Miami Band Twelve'Len Is Still Figuring Out What It Wants to Be
Tweleve'len members (from left): John Falco, Vares Joseph, and Zach Fogarty.
It’s hard to be a band in Miami. In fact, it’s hard to be anything other than a rapper or a hip-hop crew in Miami. Because that’s what this city caters to, at least for right now. But one band is trying to help change that — one mixtape at a time.
Twelve’Len, a three-man indie pop outfit started by 20-somethings Zach Fogarty, Vares Joseph, and John Falco, makes music about relationships and girls while strumming guitars and banging drums. The trio is decidedly not hip-hop. And yet that’s how the group was billed when it started out.
“The only blogs that talked about us were hip-hop blogs,” says drummer Falco. “And all the shows we got booked were rap shows.”
The Miami music scene, he and his bandmates realized, didn’t know what to do with them, because Twelve’Len doesn’t fit into any one particular genre. (On their website, they describe themselves as “a different kind of indie band for the Miami scene.”)
Rock and pop are two categories for which Twelve’Len is a better fit. But to book shows, the trio had to work its hip-hop connections or beg punk venues for a shot. The group had to prove that it had the chops to execute a show and the fans to back them up. It was a lot of work, admits singer Vares Joseph, but in the end, he, Falco, and Fogarty succeeded.
Today, Twelve'Len is well-known on the local music scene. The band has performed all over Miami and collaborated with local underground rap stars like Denzel Curry, N3ll, and Lil Champ Fway. Its music videos have been watched thousands of times on YouTube, and its fans hail from all over the world.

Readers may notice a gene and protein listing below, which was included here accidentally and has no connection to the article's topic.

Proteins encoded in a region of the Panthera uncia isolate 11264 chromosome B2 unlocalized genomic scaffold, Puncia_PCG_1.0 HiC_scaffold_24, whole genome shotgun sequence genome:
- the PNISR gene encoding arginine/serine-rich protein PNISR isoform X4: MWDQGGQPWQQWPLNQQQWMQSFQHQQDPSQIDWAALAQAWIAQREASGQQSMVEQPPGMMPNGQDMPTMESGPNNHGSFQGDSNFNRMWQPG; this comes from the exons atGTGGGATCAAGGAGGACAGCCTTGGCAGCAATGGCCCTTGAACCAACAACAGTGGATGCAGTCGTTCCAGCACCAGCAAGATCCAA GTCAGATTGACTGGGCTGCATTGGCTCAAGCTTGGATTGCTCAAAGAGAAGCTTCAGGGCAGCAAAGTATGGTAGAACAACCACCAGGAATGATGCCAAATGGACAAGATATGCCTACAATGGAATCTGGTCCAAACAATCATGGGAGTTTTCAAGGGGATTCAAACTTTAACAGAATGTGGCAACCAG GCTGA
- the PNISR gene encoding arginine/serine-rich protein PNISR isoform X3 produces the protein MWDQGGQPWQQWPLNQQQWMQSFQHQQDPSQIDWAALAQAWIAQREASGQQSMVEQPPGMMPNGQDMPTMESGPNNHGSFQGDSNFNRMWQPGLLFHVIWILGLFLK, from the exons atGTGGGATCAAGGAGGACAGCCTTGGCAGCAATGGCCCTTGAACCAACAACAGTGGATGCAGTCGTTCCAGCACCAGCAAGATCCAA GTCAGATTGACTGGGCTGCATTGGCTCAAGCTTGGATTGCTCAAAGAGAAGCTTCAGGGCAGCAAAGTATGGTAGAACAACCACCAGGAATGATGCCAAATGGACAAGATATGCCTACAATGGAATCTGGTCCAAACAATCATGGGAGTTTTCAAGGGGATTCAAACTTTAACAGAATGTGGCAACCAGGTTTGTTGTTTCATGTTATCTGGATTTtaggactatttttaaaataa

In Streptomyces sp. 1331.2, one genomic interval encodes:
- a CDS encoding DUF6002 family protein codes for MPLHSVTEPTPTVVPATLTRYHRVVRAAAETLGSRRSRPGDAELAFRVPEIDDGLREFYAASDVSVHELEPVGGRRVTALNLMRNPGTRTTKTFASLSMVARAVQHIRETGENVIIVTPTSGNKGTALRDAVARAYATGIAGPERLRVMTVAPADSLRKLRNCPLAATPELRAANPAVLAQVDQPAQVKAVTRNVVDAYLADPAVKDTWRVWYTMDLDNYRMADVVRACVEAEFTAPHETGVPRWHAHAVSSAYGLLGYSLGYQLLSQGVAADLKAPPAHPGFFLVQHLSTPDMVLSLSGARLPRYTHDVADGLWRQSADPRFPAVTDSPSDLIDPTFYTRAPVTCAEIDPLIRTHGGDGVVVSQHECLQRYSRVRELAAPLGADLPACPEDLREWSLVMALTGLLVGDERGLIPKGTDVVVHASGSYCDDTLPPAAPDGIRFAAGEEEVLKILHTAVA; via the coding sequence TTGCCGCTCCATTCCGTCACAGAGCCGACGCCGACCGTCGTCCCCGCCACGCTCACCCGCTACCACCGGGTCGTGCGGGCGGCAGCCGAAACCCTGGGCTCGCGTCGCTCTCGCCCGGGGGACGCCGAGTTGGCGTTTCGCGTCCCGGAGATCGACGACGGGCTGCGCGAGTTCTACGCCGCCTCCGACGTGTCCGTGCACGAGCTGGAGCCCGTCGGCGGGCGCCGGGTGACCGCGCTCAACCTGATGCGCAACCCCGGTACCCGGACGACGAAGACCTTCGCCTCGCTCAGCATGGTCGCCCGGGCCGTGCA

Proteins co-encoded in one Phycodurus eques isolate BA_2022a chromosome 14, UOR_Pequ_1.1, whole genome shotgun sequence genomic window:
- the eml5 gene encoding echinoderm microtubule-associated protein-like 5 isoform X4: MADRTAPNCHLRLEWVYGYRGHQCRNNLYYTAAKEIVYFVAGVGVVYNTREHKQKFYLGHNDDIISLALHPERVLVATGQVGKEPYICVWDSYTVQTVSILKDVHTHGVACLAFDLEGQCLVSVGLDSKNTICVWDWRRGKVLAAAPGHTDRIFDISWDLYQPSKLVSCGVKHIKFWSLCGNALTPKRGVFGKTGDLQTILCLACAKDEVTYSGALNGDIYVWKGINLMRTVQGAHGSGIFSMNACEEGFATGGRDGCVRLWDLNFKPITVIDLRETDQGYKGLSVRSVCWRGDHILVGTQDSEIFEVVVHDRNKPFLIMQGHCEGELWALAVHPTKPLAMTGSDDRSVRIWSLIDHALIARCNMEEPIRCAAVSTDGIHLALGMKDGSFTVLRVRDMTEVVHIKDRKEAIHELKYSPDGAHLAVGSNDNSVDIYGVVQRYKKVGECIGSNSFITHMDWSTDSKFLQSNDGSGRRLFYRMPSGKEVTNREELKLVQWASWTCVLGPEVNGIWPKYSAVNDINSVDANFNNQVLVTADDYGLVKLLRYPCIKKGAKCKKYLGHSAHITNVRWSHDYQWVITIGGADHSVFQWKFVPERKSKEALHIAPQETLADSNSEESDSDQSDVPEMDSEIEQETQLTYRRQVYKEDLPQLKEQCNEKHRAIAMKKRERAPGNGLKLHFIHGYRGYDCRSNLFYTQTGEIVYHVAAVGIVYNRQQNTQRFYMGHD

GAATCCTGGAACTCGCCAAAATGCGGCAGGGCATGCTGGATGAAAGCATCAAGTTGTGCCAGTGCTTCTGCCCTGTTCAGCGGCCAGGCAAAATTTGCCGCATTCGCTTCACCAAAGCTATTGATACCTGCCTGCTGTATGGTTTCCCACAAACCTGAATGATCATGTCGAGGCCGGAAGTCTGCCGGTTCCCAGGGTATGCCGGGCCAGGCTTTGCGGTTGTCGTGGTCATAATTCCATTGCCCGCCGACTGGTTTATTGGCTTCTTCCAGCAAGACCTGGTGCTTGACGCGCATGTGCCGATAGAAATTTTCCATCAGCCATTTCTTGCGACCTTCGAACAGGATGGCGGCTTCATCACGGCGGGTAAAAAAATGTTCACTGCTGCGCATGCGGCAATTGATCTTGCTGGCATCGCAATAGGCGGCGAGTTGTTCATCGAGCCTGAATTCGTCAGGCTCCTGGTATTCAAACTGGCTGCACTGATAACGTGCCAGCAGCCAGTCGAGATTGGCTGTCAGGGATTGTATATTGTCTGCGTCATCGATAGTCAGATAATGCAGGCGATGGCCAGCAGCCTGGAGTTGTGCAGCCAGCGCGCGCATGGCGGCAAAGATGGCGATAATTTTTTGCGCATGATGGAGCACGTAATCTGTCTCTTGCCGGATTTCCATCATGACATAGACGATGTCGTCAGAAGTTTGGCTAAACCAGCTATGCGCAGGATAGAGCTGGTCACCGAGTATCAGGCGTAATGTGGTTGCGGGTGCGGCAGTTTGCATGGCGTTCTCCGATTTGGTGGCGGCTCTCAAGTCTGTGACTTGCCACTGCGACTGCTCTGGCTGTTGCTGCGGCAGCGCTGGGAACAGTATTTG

This ambitious threesome is no longer exclusively associated with rap or hip-hop, but it is, admittedly, still defining its sound.
“We don’t have a solid kind of style,” says guitarist Zach Fogarty. The rest of the band agrees. “We’re still experimenting. We still make new shit and get inspired by different shit,” says Falco. “At the end of the day, we’re creating our own genre,” Joseph adds.
This experimentation with sound and style is evident on each Twelve’Len mixtape. The band's first project, Yellow, drips with indie pop and alternative rock, and yet the first song on the album, “Love’n,” is undeniably hip-hop influenced. By its second project, Blue, the trio's sound had taken on an electronic twist, with a heavier focus on drums and bass. The latest EP, Silver, is more mellow and melodic, headed back in the direction of indie pop.
Each project, the group explains, focused on a different member. Singer Joseph played a significant role in the writing of the first project while drummer Falco took the helm of the second and Fogarty set the tone for the last project. “It was an experiment,” Joseph says. “We were finding where each of us could fit in.”
This summer, Twelve’Len will release its new album, Pink, a project that Joseph promises will make “describing us much easier.” The overall sound of the album will be similar to Silver, but amped up. It will be easily classifiable as indie pop and closer to the signature sound that the frontman and his crew have been seeking.
="">“It’s kind of like a more mature, developed version of what you’ve already heard,” Fogarty says. “It sounds more like a band and everyone kind of comes together in it.”
And you know what they say: third time's the charm.
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